Above image: James Barnor, Mike Eghan at Piccadilly Circus, London, 1967, Courtesy Autograph
Ahead of a major retrospective opening at their galleries this May, the Serpentine have announced a series of events celebrating the life and legacy of British Ghanaian photographer James Barnor. Beginning on 31 March with Portraits of the Future, a virtual event tracing Barnor’s enduring influence across a contemporary generation of leading creatives, Serpentine will then project Barnor’s work directly into the heart of the capital via London’s Piccadilly Lights screen.
Born in 1929 in Accra, Ghana, James Barnor arrived in the UK aged thirty, by which time he had already set up the pioneering photo studio Ever Young in his home city. Alongside working for the Daily Graphic newspaper, and Drum, one of Africa’s leading lifestyle and politics magazines, Barnor’s early work documented a nation on the cusp of colonial independence. When the moment finally came in 1959 (Ghana became the first Sub-Saharan country to gain independence), Barnor moved to the UK and commenced photography studies at Medway College of Art in Kent, where he encountered equally seismic societal change.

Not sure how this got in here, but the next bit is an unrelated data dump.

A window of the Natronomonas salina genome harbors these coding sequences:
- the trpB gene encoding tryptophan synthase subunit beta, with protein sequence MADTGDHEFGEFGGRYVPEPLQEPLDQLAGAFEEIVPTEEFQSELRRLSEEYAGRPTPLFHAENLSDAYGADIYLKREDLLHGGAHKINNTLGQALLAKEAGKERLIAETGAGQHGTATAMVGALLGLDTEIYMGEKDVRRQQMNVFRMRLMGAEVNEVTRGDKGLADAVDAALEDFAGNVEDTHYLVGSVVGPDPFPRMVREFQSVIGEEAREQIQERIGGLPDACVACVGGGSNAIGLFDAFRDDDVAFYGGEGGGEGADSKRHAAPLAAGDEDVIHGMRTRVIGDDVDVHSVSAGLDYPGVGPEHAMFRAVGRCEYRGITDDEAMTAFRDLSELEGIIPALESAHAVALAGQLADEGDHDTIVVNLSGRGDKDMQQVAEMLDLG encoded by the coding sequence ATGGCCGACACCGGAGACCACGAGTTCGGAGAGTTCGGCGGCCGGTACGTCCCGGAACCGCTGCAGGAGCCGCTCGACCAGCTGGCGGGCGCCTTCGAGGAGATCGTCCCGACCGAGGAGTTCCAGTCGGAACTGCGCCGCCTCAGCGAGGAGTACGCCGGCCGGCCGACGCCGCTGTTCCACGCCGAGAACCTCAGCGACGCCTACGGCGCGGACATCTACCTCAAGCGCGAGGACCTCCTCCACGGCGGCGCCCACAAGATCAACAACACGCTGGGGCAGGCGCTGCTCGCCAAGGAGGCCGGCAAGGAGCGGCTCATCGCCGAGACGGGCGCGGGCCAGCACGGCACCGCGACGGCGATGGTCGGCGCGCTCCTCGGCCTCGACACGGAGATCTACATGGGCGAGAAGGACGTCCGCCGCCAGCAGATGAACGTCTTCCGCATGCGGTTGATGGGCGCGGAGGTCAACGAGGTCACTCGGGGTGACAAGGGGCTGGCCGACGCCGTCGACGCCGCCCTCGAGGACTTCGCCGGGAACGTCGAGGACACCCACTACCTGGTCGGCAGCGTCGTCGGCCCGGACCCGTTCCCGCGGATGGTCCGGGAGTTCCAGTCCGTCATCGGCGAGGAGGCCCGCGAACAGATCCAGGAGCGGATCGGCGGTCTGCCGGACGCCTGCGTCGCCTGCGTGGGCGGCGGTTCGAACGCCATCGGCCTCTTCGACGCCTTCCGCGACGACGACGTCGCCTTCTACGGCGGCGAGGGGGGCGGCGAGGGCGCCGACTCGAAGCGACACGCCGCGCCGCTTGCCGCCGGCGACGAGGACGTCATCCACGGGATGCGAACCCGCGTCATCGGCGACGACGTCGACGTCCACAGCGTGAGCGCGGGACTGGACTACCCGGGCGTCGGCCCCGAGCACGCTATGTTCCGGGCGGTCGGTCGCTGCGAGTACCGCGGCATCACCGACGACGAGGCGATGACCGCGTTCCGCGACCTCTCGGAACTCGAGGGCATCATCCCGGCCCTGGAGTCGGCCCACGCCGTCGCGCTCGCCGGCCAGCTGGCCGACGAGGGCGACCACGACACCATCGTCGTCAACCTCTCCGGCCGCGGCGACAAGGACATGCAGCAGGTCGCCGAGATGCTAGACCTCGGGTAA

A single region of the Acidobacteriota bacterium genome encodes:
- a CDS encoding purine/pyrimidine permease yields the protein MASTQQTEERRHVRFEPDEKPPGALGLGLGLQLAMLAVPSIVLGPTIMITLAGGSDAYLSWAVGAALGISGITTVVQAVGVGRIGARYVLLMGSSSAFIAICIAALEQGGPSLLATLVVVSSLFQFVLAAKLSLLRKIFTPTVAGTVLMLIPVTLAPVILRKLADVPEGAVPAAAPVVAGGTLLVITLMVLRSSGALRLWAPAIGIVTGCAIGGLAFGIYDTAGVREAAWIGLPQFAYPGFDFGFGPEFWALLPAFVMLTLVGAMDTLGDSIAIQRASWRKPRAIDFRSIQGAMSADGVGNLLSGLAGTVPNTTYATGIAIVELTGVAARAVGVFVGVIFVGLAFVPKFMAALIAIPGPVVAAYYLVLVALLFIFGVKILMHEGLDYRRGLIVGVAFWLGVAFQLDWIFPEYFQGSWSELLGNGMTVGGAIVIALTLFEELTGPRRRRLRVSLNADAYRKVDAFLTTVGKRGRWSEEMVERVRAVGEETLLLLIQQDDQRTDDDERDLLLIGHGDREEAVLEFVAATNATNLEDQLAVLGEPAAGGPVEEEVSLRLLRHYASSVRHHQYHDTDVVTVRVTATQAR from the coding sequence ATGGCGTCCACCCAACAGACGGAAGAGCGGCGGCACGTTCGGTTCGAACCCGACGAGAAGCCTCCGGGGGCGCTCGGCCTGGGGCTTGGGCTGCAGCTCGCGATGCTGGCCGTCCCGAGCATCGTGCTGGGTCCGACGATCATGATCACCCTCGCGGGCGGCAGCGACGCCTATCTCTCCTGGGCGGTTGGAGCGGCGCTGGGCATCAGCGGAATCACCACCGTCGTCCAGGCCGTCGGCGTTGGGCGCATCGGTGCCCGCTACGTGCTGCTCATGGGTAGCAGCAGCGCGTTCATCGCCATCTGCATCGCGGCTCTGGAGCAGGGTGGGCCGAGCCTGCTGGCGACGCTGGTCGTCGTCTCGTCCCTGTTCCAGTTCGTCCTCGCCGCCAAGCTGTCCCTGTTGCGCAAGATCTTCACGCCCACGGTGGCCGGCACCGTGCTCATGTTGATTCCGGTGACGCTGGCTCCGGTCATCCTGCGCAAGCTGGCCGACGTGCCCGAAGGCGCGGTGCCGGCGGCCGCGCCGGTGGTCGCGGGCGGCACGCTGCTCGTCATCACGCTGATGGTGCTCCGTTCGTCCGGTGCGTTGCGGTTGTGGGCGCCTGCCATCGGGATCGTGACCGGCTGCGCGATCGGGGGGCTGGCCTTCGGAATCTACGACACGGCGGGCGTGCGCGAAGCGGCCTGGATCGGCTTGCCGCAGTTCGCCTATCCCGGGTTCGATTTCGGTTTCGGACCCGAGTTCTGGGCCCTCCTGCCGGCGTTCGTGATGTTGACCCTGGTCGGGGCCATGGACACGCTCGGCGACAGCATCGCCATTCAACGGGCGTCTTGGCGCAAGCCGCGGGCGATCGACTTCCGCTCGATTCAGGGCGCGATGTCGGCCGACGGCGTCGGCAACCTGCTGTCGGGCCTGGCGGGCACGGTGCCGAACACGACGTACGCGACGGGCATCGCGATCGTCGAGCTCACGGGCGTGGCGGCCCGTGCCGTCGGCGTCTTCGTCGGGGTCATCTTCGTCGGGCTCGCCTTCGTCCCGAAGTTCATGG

Serpentine’s virtual event will look back at Barnor’s journey and the impact he had on visual mediums upon arriving in this country. Hosted by Clara Amfo, the event features Barnor in conversation with photographer Tyler Mitchell and Hans Ulrich Obrist, music from Ebo Taylor, poetry by Nii Ayikei Parkes, and a look through Barnor’s work with archive specialists, Black in the Day. The event will also feature contributions from legendary British architect Sir David Adjaye, Naomi Campbell and Edward Enninful, plus nuggets of wisdom from some of the most exciting photographers working today, including Liz Johnson Artur, Samuel Fosso, Dayanita Singh, Juergen Teller and Tourmaline.
Following the event, Serpentine have teamed up with digital art platform CIRCA for a specially commissioned tribute to Barnor that will play on London’s Piccadilly Lights screen every evening at 20:21 GMT from 1-30 April. James Barnor: Past, Present and Future is only two and a half minutes in length but includes a selection of images shot in the 60s (edited by Italian Vogue’s Ferdinando Verderi), more contemporary work (edited by Olu Odukoya from Modern Matters) and a final chapter that sees five photographers of African descent reflect on Barnor’s archive with new work (curated by Culture Art Society).